Austin-Travis County Emergency Medical Services, the public organization that manages the county’s ambulances and medics, has lost its employment contract after negotiations with the city came to an impasse this week.
After representatives for the agency could not come to an agreement with Austin officials on issues such as compensation and credentialing, the employment rules for the organization will now instead be based on Texas local government code.
Austin interim City Manager Elaine Hart declined the EMS union’s request for a contract extension Monday, and the contract has since expired, city officials said. Even with a third-party mediator — which the Austin Police Department did not require for its own negotiations with the city, though the Austin Fire Department did — city officials and EMS union representatives couldn’t come to an agreement.
EMS representatives said the city gave up too early, but city officials said they felt it was futile to continue. The chairwoman of the city’s Public Safety Commission said she was disappointed by city officials’ decision to stop negotiating.
“In the short term, Austinites aren’t losing anything. EMS medics will continue giving care to citizens,” said Rebecca Webber, who heads the advisory group that issues public safety recommendations to the Austin City Council. “But as far as medics go, this is a big blow. The pay and the benefits issues are a big deal, and this will affect morale, which is already low.”
A major focus of the negotiations was compensation. The base pay for medics ranges from a minimum of $39,861 to a maximum of $70,587 (higher-ranking paramedics earn more). While raise amounts were still under negotiation, there was a nearly $8 million difference in what EMS was seeking in its budget and what the city was seeking, said Larry Watts, with the city’s Labor Relations Department.
Anthony Marquardt, president of the Austin-Travis County EMS union, said medics feel undervalued in Austin compared with police and firefighters. Medics receive a 10 percent salary increase in their first three years in Austin, compared with the 24 percent and 29 percent increases that Austin police officers and firefighters receive, respectively. After 10 years, medics see a 35 percent rise in pay, while officers and firefighters receive a 42 percent increase.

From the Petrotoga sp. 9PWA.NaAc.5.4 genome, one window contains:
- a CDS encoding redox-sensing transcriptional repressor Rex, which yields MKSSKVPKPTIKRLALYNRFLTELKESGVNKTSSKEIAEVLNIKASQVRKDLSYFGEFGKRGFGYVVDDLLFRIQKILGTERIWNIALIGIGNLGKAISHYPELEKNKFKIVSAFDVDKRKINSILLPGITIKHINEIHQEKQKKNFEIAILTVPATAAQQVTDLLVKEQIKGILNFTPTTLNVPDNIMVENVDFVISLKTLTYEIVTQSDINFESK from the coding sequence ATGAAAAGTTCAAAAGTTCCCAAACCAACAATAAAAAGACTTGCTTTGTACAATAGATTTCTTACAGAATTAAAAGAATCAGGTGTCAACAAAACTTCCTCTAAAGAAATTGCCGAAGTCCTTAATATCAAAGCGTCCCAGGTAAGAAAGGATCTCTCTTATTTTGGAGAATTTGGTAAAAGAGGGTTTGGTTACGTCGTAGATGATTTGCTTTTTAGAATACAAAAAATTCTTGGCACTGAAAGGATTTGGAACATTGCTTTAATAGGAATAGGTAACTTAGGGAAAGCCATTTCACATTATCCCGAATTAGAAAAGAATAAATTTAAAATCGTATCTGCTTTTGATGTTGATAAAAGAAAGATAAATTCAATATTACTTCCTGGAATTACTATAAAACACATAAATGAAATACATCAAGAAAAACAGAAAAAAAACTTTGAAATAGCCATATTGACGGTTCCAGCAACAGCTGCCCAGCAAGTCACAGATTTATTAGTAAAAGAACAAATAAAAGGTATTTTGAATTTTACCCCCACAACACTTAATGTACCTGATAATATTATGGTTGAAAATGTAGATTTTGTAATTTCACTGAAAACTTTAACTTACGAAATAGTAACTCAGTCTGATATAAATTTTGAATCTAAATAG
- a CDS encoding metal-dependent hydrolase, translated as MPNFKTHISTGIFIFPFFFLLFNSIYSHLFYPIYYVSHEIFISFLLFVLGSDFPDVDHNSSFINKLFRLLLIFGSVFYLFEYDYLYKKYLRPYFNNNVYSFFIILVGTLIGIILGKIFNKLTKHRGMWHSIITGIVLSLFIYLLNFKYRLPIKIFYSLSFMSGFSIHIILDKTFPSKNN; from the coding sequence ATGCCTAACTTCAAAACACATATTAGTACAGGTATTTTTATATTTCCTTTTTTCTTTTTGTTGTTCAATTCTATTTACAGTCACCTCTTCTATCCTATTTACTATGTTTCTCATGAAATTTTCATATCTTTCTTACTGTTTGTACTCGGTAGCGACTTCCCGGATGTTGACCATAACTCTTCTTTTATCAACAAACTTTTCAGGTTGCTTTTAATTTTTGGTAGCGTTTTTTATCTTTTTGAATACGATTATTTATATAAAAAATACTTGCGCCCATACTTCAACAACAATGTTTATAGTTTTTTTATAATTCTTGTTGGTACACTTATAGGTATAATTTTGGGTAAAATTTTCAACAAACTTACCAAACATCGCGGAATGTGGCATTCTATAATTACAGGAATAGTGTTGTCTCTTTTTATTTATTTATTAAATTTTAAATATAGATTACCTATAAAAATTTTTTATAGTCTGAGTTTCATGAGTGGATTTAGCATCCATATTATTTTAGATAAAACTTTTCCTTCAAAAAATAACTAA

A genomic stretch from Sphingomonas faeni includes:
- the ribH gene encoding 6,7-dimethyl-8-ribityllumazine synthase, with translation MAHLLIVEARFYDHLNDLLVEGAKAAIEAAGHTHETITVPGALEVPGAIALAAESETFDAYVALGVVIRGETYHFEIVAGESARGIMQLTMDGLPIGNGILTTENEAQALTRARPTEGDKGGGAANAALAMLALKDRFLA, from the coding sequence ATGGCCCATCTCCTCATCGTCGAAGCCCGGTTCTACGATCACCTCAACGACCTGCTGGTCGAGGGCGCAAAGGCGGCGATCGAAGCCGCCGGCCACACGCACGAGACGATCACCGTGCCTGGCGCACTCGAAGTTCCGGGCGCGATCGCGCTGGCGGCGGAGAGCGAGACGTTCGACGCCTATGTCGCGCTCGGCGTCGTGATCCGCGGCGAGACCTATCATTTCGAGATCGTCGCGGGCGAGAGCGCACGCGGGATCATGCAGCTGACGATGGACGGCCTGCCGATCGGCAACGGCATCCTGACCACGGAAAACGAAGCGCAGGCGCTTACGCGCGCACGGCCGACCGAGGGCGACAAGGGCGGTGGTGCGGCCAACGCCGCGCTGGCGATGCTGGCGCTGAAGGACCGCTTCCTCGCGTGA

Marquardt said he feels both sides could have come to an agreement eventually.
“I’m disappointed,” Marquardt said. “Our team made a sincere effort to engage in the process. … I think we weren’t far if we’d had a few more weeks.”
Watts said he thinks that’s unlikely. EMS representatives were focused on getting an extension Monday when city officials were far more intent on reaching a final agreement.
“Sometimes you reach a point where you just feel there is no progress being made, and yesterday was that day,” Watts told the American-Statesman on Tuesday.
Webber said the city manager’s office’s decision to find common ground with the city’s fire and police departments, but not with EMS, is insulting to the county’s medics.
“There has been a theme coming back to the Public Safety Commission about a real morale problem at EMS, and yet, employees continue to work hard, they continue to do a good job,” she said. “They always feel like they’re the third-most important (of the city’s three public safety agencies), and the city manager’s office, by doing this, has said, yes, that’s true.”
Watts said he disagrees with that characterization.
“We put proposals on the table to address nearly every single issue,” he said.
Additionally, EMS asked that the contract be changed so that it would only hire credentialed paramedics in the future, Marquardt said. Currently, the service is only required to hire emergency medical technicians, positions that require less training.
Paramedic training takes two years, while EMT training only takes a semester, he said. Personnel are required to be paramedics to qualify for certain promotions. Marquardt said he believes this change could have improved retention at Austin-Travis County EMS.
City officials argued that this was impractical because there is a shortage of credentialed paramedics in the industry, but EMS officials argued that they could attract the right applicants with the right compensation, Marquardt said.